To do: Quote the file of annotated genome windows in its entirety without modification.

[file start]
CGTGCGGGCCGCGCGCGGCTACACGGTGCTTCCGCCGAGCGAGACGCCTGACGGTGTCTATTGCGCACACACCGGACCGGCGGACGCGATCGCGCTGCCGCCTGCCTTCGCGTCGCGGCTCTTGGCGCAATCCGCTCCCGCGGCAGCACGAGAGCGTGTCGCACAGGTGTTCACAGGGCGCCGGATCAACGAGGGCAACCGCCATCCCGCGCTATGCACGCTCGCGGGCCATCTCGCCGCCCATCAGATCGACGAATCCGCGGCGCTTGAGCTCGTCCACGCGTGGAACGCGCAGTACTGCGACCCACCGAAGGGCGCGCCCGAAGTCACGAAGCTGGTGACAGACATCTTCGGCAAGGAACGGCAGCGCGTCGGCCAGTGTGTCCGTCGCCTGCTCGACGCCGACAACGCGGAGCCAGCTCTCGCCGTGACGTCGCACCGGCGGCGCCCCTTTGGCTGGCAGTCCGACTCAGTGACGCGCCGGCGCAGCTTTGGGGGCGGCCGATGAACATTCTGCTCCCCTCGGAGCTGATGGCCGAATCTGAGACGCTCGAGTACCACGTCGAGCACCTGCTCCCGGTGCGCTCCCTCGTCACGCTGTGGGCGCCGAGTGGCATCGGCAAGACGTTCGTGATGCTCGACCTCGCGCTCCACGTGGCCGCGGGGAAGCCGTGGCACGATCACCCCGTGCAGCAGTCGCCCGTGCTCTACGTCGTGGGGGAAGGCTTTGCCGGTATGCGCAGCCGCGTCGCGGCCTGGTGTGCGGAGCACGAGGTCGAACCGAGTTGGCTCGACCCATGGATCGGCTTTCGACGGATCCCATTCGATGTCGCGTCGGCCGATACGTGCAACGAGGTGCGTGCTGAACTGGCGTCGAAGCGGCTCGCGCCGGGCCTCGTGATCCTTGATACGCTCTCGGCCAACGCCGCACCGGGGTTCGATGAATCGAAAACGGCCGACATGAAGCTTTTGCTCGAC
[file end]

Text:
CGTGCGGGCCGCGCGCGGCTACACGGTGCTTCCGCCGAGCGAGACGCCTGACGGTGTCTATTGCGCACACACCGGACCGGCGGACGCGATCGCGCTGCCGCCTGCCTTCGCGTCGCGGCTCTTGGCGCAATCCGCTCCCGCGGCAGCACGAGAGCGTGTCGCACAGGTGTTCACAGGGCGCCGGATCAACGAGGGCAACCGCCATCCCGCGCTATGCACGCTCGCGGGCCATCTCGCCGCCCATCAGATCGACGAATCCGCGGCGCTTGAGCTCGTCCACGCGTGGAACGCGCAGTACTGCGACCCACCGAAGGGCGCGCCCGAAGTCACGAAGCTGGTGACAGACATCTTCGGCAAGGAACGGCAGCGCGTCGGCCAGTGTGTCCGTCGCCTGCTCGACGCCGACAACGCGGAGCCAGCTCTCGCCGTGACGTCGCACCGGCGGCGCCCCTTTGGCTGGCAGTCCGACTCAGTGACGCGCCGGCGCAGCTTTGGGGGCGGCCGATGAACATTCTGCTCCCCTCGGAGCTGATGGCCGAATCTGAGACGCTCGAGTACCACGTCGAGCACCTGCTCCCGGTGCGCTCCCTCGTCACGCTGTGGGCGCCGAGTGGCATCGGCAAGACGTTCGTGATGCTCGACCTCGCGCTCCACGTGGCCGCGGGGAAGCCGTGGCACGATCACCCCGTGCAGCAGTCGCCCGTGCTCTACGTCGTGGGGGAAGGCTTTGCCGGTATGCGCAGCCGCGTCGCGGCCTGGTGTGCGGAGCACGAGGTCGAACCGAGTTGGCTCGACCCATGGATCGGCTTTCGACGGATCCCATTCGATGTCGCGTCGGCCGATACGTGCAACGAGGTGCGTGCTGAACTGGCGTCGAAGCGGCTCGCGCCGGGCCTCGTGATCCTTGATACGCTCTCGGCCAACGCCGCACCGGGGTTCGATGAATCGAAAACGGCCGACATGAAGCTTTTGCTCGAC